Number 5: Protect against the downside

Today, major cyber security breaches and major IT project debacles kill careers. Taking on senior IT roles puts you in the hot seat and in today's environment, there are no excuses and in many cases, no second chances. So how versed are you on implementing a robust cyber security risk management process and ensuring it is executed well. And major projects - you having mastered Number 8 above puts you in a much better position to ensure major projects under your purview are set up and managed for success.

Number 4: Become a servant leader

There are a number of different leadership styles, but for me, I have found that servant leadership is the best, based on my beliefs and value system. As I described above, IT is a broad and complex set of disciplines. The only way to build a high-performing organization is to have a highly capable, empowered staff in management and in most individual contributor positions. I have found that success in running an IT organization requires a leader to work to develop and support his or her direct managers, and setting a culture of support and empowerment at all levels of the organization, regardless of its size.

Number 3: Enjoy the ride

Life is so much better if you really enjoy the work you do, not that every day is going to be a good day. But if you have passion for your work, and you see that serving your customers is inspiring, you naturally inspire others. IT leadership is complex and difficult - your attitude is highly correlated to your success.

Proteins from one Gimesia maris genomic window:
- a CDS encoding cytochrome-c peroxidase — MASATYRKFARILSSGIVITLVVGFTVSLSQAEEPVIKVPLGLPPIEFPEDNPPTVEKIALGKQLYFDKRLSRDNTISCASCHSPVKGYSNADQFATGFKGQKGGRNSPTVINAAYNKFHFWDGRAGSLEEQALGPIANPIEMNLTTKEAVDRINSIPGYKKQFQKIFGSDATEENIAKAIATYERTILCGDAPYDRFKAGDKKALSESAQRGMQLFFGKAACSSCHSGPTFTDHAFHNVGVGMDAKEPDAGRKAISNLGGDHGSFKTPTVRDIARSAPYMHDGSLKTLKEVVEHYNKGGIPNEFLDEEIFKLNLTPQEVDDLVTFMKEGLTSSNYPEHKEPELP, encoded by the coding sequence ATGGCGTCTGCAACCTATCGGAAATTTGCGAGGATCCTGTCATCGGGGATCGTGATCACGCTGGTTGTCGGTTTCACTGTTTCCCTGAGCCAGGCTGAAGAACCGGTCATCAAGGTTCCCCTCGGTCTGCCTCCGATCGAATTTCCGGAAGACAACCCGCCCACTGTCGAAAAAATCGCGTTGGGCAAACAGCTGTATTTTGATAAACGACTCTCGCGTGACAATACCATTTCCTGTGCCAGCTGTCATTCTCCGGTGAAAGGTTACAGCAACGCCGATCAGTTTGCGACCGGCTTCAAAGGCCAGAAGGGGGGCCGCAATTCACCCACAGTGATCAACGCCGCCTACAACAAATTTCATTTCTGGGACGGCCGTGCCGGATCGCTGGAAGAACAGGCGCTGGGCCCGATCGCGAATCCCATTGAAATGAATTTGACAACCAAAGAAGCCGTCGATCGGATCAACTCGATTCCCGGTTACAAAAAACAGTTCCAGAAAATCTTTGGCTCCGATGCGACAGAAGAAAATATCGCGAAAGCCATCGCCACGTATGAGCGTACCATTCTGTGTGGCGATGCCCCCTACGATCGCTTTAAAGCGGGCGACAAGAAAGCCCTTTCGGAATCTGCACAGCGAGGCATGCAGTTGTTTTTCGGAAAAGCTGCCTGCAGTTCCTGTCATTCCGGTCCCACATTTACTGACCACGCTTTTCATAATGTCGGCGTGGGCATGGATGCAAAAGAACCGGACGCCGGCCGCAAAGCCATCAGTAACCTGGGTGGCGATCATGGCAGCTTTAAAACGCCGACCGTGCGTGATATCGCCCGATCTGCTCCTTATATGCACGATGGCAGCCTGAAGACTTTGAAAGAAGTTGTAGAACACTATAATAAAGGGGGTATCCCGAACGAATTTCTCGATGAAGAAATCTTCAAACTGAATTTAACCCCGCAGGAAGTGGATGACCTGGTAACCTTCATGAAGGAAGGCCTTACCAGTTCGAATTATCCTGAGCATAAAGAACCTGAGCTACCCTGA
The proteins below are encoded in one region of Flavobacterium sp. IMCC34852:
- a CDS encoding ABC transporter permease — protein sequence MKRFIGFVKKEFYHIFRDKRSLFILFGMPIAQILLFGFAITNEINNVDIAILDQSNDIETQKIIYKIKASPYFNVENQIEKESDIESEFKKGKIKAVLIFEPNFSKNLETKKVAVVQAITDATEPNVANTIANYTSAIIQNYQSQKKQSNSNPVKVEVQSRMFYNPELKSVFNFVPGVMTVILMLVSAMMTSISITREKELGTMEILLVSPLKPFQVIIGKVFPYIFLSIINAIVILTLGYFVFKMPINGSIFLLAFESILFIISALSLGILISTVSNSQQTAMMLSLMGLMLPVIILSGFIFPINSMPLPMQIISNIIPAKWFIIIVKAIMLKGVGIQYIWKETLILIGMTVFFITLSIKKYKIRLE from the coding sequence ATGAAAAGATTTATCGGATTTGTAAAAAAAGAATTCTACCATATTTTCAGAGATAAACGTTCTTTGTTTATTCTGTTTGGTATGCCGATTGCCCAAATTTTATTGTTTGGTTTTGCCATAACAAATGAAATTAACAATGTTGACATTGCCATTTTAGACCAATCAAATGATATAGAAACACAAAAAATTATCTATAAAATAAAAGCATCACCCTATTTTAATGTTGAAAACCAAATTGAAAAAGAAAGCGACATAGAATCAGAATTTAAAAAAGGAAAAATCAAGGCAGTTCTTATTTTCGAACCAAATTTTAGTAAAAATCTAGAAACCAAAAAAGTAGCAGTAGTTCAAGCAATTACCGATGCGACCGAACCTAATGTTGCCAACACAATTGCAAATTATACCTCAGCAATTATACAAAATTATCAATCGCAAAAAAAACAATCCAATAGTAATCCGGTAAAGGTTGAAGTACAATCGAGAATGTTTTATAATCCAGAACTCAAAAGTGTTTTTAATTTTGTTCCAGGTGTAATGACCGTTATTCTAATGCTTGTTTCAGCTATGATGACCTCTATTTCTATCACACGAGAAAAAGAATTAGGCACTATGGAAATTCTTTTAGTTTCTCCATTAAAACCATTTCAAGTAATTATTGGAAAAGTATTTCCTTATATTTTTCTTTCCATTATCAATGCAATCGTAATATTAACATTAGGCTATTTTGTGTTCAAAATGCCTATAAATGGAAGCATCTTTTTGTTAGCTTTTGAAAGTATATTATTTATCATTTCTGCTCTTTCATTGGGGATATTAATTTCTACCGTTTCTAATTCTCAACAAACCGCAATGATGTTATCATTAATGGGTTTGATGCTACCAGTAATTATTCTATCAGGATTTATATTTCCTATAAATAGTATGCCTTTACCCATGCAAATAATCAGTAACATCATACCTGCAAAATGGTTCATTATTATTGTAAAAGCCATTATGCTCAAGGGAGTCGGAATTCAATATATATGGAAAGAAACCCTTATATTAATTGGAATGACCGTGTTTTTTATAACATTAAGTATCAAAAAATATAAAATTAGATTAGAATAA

Number 2: Know your destination, but be flexible on the journey

I think it is a very good practice to have aspirational goals, even goals that might take decades to achieve. When someone fresh out of school tells me they want to be a CIO at a large company some day, I say great. But don't try to script the path to a goal, and in doing so, lock yourself out of unconventional opportunities. I never expected to work in the public sector, but when I was 42, I was offered the opportunity to become the Program Manager of the multi-billion dollar Business Systems Modernization Program at the IRS. My taking that role has been the best professional decision of my career.

Number 1: Be a person of integrity

Be a person of your word, have a moral compass, and be a person that refuses to compromise on your values, even in face of intense pressure. I have lost a job because I would not compromise my values, so I know that being a person of integrity can be difficult at times. I cannot stress to you enough how important integrity is to your long-term success as a leader. M.H. Mckee said it so well:

"Integrity is one of several paths. It distinguishes itself from the others because it is the right path, and the only one upon which you will never get lost."


So there you are - my "Top 10." We all have to find our own way in our career, and I wish you the best as you travel your own path. I certainly hope that in reading this article, you have gained an insight that will help you on your journey.

Richard Spires is currently CEO of Learning Tree International. He has spent more than 30 years in the IT industry, including serving as the CIO at the IRS and the CIO of the U.S. Department of Homeland Security. He has won a number of awards recognizing his leadership in IT.


Infographic: Richard's IT Leadership Manifesto